Are there visions of sugar plums dancing in your head? Thinking about settling down for a long winter’s nap? Trying to figure out where you’re going to find seven lords a-leaping?
It’s not unusual for many of your thoughts this time of year to be about the holidays and the millions of things you have to do before Santa miraculously stuffs himself down the chimney. Holiday craziness can certainly put a crimp in your productivity around the office this time of year, but don’t start to panic that you’re not getting enough done because you’re so distracted.
In fact, let yourself be distracted.
Go to a production of “The Nutcracker” instead of sending emails one night. Download your favorite holiday music and listen to it at work. Offer to organize the office potluck and personally visit other departments to invite colleagues.
You may think all these things are time-wasters, and you’re only going to get further behind in your job. Not so. They’re really all activities that can boost your value and productivity in the long run, and make you happier and less stressed.
What could be a better holiday gift than that?
Don’t turn down the wassail
Research has shown that multi-tasking doesn’t work. But that doesn’t stop us from zipping around on Facebook while sending a text and jotting down notes for an upcoming meeting. Those activities frazzle our brains and lead to unfocused thoughts and unproductive days.
But new input, such as making a gingerbread house or attending a holiday concert, can jumpstart our brains. New activities spark more creative thoughts, and conversations with people at a neighborhood holiday get-together may trigger new ideas or solutions to existing problems.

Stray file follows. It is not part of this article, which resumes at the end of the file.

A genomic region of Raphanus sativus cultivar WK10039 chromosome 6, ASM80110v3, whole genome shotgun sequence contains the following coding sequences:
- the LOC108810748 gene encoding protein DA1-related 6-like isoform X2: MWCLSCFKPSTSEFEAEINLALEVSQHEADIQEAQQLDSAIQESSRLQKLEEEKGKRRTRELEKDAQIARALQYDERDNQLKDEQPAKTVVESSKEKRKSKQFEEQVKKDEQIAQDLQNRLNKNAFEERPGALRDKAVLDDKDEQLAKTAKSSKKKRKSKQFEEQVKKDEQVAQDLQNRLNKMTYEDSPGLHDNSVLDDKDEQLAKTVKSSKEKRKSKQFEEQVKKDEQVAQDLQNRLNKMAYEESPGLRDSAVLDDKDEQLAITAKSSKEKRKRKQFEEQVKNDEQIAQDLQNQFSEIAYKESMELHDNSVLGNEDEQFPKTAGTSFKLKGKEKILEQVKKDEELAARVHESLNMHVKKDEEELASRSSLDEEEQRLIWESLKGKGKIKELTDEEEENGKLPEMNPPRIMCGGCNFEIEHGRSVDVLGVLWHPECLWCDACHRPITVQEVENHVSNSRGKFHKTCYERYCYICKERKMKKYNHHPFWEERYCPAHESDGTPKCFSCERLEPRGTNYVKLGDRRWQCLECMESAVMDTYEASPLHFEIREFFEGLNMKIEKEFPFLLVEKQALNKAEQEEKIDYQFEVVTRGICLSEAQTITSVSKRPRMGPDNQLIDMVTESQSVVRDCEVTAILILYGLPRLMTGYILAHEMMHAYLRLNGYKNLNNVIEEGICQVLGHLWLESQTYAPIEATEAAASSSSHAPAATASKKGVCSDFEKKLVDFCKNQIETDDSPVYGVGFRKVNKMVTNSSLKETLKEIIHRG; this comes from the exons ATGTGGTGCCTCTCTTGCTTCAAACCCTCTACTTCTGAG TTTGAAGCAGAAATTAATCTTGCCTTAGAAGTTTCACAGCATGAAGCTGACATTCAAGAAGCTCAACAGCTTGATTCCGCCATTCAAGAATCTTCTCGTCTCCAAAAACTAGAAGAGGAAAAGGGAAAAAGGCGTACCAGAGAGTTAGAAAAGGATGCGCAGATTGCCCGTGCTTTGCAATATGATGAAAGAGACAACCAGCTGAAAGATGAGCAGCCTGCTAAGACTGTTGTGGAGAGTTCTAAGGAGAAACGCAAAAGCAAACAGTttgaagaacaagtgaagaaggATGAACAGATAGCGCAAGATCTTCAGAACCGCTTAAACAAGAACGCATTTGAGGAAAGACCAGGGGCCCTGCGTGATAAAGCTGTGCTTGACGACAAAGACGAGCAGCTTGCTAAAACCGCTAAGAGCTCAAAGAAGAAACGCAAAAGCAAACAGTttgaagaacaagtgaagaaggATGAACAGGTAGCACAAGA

Even enjoying some spiked eggnog can be good for your career. A study by the University of Illinois at Chicago found that having a blood alcohol content of about .075 can trigger sudden insights to problems and tipsy participants were found to solve problems in a shorter amount of time than sober counterparts. So while this certainly isn’t an endorsement to hit the Jack Daniels all the time, enjoying a little wassail at a holiday party might be just the thing you need to solve a workplace dilemma.
In other words, use the holidays to decrease your stress, not increase it. Here are some ways to help your career with all the holiday hubbub. Try:
Start thinking of the holidays not as a distraction to keep you from your work, but rather as a unique time a year that provides you with the kind of stimulus and goodwill that can be a gift to your career all year long.
What benefits do you believe the holidays can provide your career?